Hollyhocks: how to grow alcea
Hollyhocks are famously tall and pretty, and if you grow them as annuals, they should stay healthy and strong. Planstman John Hoyland is your guide on how to grow hollyhocks, while John and Becky Crowley both recommend their favourite cultivars. Photographs Torie Chugg and Annaïck Guitteny
British gardeners have grown the wild hollyhock, Alcea rosea, since the mid-16th century, when it arrived from China or western Asia. This species is part of the Malvaceae family, which includes other familiar garden plants such as Abutilon, Sidalcea and Hibiscus.
The colour of hollyhock flowers ranges from pure white to dark purple, and plant breeders have produced cultivars with double and semi-double flowers. They are naturally perennial but in the garden can be treated as biennial and, sometimes, as annual plants.
Some produce flowers in the first year after sowing, so can be used as annuals. These include Alcea rosea ‘Halo White’, which looks particularly dramatic when grown with the almost black cultivar Alcea rosea ‘Nigra’.
New hybrids are bringing the original toughness, stature and vibrancy into plants that are disease-free, so hopefully many more gardeners will rediscover the charms of hollyhocks.
What are hollyhocks and when do they flower?
Originating from China and western Asia, hollyhocks are cultivars of Alcea rosea, plus related species in the mallow family. Hollyhocks grow up to 2.5m tall, flower from July to late summer and attract bees and butterflies.
How to grow hollyhocks
Where to grow hollyhocks
In general the claim that a plant ‘will grow anywhere’ has to be treated lightly but Alcea and Althaea really are plants that will tolerate a wide range of growing conditions. At their best in fertile, well-drained soil in sunny positions, they will cope with shade and poor, heavy soil.
Plant in cottage garden schemes; at the back of borders; beneath sunny walls; with other self-seeding plants in gravel gardens and in naturalistic plantings.
How to grow hollyhocks from seed
Sow the seed of Alcea rosea cultivars in a patch of spare ground during the summer. At the beginning of autumn the seedlings should have three or four true leaves and can be transplanted to the spot where you want them to flower.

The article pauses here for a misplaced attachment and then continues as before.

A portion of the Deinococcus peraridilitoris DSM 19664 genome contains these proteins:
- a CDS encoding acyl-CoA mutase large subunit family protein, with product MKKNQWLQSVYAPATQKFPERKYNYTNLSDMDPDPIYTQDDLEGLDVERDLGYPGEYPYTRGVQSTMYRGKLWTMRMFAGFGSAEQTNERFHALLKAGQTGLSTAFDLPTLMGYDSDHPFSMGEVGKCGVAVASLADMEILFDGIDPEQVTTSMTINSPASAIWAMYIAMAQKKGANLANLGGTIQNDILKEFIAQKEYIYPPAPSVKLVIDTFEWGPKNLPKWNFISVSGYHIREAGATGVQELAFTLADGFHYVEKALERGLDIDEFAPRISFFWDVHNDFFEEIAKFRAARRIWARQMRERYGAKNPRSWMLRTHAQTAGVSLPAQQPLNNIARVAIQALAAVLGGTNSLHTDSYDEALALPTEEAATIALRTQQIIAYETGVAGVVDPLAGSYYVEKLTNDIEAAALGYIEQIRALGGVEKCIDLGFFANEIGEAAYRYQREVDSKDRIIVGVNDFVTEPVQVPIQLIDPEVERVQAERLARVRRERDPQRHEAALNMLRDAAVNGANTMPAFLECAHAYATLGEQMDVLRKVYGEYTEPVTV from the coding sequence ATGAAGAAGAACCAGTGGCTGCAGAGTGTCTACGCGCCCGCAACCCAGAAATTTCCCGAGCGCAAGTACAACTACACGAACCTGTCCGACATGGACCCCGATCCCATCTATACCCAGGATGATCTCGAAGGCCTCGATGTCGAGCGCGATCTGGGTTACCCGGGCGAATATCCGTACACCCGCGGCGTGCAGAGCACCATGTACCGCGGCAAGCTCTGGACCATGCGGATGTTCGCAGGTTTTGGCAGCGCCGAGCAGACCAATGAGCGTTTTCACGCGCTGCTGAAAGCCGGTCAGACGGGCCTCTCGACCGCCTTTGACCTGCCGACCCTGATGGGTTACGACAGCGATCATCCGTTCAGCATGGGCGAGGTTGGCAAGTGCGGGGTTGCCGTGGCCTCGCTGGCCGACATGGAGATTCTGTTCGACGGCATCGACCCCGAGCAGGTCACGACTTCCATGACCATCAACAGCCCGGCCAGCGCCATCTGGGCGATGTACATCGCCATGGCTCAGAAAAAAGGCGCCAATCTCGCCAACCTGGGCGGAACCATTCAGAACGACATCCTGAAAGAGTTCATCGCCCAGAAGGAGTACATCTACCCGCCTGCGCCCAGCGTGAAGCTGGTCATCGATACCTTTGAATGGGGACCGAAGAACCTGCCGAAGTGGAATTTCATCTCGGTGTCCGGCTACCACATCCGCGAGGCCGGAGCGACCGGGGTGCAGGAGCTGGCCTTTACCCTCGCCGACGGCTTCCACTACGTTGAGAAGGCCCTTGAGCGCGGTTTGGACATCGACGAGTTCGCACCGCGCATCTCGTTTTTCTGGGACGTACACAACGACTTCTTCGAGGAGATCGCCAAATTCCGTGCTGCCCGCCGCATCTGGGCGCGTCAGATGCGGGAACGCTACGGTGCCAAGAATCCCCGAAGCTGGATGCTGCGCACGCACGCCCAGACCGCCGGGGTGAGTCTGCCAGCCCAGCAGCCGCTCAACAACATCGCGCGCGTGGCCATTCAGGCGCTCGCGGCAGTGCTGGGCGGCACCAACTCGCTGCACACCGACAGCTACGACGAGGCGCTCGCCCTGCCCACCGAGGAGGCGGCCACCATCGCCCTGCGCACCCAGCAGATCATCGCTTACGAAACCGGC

If you have a spare patch of ground, the seed can be sown directly. However, if your garden is full, as is likely the case in early summer, they can be sown into pots. Sow two seeds into peat-free compost in 7cm or 9cm pots, bumping them up into larger 1L pots if needed before space becomes available in the garden.
Problems with hollyhocks
All cultivars of Alcea rosea will, sooner or later, become covered in hollyhock rust, Puccinia malvacearum. This fungus is specific to plants in the Malvaceae family. Not only is it an eyesore but it also has a debilitating effect on the plant.
The traditional method of dealing with rust is to spray with a fungicide, beginning in May and continuing through the summer.
A more reasonable solution is to treat hollyhocks as annual or biennial plants, removing and burning the infested ones as soon as they have finished flowering. You will still get rust on your plants but it won’t completely disfigure them.
The best hollyhocks to grow
Alcea rosea ‘Mars Magic’
A ruby-red cultivar from the Spotlight Series, which was introduced by Jelitto Perennial Seeds in 2010. Out of all the hollyhocks in Jonathan’s collection, this is the one he recommends as the best bright red. It is a first-year flowering perennial. 1.8m x 60cm. RHS H5, USDA 2a-10b.
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This Turkish species, often referred to as Alcea pallida, is a particularly beautiful plant with lavender-pink flowers that have scalloped petals. It is considered to be very resistant to rust and self seeds generously. 1.8m x 75cm.
Alcea rosea ‘Lemon Light’
A strong-growing cultivar with blooms that are a soft shade of primrose yellow. It works well with A. rosea ‘Halo White’, which has white flowers with a pale-yellow centre that picks up on ‘Lemon Light’. 1.9m x 70cm.
Alcea rosea ‘Blackcurrant Whirl’
This is a beautiful bi-colour cultivar, similar in appearance to the better known and certainly more widely available A. rosea ‘Crème de Cassis’. It has white flowers with maroon centres and dark-veined petals. 1.8m x 60cm.
Alcea ficifolia ‘Las Vegas’
Alcea ficifolia ‘Las Vegas’
Bred by Jelitto, this seed mix produces flowers in a variety of colours, including chestnut brown, red, pink, yellow, copper and white. A little shorter than many other hollyhocks, but it is also possibly hardier. 1.6m x 60cm.